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Docker Content Trust

Docker Content Trust (DCT) allows docker image tags to be cryptographically signed. This allows users to verify the integrity and the publisher of docker data provided by the registry. DCT is enforced at two levels: by the docker client (supported by Docker Community and Enterprise) and by the docker engine (Enterprise only).

Docker Content Trust is not directly handled by NXRM3. You can use Docker Notary in conjuction with NXRM3 to publish and manage trusted Docker content.

Docker Notary Service

Docker Notary can be obtained in binary form the release page on github: Please refer to the Docker documentation to install and configure Notary.

Client Configuration

Docker Content Trust is configured by setting the following environment variables:

export DOCKER_CONTENT_TRUST_SERVER=https://<notary-server-hostname>

With these variables set, docker will enforce content trust and use your notary service to store trust information.


The docker client requires a valid HTTPS certificate. If you use a certificate signed by another certificate authority (a self-signed certificate for example), place the certificate in $HOME/.docker/tls/<notary-server-hostname>/ca.crt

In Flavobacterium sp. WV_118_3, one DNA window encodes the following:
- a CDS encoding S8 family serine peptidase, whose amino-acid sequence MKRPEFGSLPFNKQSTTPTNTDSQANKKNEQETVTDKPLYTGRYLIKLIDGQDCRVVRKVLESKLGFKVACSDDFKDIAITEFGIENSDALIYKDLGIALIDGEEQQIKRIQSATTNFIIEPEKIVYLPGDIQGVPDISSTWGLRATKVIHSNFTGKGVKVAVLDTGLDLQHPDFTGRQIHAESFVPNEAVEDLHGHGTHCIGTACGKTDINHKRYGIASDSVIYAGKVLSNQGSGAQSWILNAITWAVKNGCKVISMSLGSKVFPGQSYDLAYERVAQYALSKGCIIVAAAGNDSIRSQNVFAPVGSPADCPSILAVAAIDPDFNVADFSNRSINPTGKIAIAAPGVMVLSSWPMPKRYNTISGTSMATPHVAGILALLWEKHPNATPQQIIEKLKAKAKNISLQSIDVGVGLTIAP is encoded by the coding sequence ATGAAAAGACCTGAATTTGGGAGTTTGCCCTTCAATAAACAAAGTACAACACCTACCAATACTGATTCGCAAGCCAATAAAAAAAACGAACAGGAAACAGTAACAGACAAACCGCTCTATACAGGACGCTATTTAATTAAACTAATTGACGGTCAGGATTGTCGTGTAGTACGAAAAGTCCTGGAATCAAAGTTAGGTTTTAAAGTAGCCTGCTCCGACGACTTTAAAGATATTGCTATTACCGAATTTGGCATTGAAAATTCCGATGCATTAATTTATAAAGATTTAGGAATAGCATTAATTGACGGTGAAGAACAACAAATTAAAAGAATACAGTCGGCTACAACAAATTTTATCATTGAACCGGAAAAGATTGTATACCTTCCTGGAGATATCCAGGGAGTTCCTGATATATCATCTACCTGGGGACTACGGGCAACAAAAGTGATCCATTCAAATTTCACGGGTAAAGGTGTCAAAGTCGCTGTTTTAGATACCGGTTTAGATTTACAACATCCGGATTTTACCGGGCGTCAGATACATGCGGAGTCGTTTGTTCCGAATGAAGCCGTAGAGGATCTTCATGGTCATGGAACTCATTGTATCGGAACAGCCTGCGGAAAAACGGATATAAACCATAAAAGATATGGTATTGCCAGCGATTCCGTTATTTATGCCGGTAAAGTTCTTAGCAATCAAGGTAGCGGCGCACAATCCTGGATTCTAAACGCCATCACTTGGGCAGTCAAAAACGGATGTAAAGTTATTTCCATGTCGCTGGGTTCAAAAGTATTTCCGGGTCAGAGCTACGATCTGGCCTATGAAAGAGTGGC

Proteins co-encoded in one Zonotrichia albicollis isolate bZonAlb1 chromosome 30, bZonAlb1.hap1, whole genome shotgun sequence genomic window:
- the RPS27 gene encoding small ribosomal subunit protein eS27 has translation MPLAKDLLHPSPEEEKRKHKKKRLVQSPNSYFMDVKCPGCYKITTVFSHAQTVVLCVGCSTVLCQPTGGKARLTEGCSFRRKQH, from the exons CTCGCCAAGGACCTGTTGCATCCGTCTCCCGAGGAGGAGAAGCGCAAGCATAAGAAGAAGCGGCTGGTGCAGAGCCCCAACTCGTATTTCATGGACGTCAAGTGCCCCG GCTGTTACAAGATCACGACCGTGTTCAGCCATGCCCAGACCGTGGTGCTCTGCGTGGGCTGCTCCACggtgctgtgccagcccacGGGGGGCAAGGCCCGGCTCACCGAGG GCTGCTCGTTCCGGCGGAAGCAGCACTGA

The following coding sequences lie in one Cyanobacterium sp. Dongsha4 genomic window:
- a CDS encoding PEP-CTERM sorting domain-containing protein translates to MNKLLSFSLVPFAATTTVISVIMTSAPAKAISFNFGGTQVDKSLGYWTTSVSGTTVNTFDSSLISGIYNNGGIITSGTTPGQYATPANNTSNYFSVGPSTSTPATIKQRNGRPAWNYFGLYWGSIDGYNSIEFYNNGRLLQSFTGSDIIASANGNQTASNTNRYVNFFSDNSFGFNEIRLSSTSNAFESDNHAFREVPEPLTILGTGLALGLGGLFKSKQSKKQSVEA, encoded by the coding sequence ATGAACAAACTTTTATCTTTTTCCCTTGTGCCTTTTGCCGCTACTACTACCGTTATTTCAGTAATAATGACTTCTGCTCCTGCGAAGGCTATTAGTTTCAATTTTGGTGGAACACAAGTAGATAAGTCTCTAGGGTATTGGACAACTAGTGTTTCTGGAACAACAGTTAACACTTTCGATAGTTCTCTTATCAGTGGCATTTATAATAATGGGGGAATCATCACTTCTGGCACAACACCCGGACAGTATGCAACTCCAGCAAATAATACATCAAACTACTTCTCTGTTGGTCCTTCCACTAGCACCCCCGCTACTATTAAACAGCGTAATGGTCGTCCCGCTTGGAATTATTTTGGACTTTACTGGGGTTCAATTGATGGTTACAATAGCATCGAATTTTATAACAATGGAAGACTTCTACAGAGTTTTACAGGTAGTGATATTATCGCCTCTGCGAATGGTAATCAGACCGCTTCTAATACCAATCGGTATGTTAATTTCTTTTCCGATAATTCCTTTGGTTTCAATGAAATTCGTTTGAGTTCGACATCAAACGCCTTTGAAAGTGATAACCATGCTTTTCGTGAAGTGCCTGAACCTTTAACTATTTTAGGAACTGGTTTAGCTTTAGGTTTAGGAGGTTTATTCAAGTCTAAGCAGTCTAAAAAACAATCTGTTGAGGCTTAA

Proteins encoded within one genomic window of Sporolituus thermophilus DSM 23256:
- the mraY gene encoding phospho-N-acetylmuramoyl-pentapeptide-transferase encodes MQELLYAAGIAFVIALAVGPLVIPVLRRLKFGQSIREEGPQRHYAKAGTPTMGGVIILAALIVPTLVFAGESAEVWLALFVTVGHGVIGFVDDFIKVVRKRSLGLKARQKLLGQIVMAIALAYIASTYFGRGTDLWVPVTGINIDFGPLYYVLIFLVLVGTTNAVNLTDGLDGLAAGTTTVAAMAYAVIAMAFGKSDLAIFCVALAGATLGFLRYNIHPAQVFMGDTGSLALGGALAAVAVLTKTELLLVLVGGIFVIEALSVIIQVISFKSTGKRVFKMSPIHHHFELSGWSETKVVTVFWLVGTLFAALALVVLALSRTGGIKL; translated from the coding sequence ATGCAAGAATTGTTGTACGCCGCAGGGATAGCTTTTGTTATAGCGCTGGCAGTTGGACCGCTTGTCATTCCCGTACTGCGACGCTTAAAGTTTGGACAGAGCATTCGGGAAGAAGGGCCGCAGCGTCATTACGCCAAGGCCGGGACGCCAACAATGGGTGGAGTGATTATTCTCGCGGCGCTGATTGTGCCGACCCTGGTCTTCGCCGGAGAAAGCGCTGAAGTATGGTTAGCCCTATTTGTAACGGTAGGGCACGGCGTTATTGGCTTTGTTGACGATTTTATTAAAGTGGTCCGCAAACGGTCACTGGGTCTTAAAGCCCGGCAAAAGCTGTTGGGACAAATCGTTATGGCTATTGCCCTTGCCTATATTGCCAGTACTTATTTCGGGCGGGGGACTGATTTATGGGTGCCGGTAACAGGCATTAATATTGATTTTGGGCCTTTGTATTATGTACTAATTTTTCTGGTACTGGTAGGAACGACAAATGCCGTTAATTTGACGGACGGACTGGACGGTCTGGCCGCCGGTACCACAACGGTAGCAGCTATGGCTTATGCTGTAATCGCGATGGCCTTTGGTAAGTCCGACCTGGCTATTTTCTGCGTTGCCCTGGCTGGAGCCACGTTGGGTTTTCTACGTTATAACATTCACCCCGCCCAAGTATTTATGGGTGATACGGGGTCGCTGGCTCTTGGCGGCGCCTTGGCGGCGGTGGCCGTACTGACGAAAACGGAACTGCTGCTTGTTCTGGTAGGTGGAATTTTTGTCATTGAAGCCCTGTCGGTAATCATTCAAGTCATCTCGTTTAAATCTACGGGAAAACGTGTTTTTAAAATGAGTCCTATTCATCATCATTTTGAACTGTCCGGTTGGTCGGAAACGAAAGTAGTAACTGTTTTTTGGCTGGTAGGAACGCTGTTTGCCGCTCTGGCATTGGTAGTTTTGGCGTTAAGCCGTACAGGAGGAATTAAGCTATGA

With DCT enabled, docker images will be automatically signed on push. A sample output could look like this:

$ docker push
The push refers to repository []
test: digest: sha256:92c7f9c92844bbbb5d0a101b22f7c2a7949e40f8ea90c8b3bc396879d95e899a size: 524
Signing and pushing trust metadata

Pulling a docker image by tag will automatically validate the signature. For example:

$ docker pull
Error: remote trust data does not exist for does not have trust data for

$ docker pull
test: Pulling from hello-world
Digest: sha256:92c7f9c92844bbbb5d0a101b22f7c2a7949e40f8ea90c8b3bc396879d95e899a
Status: Image is up to date for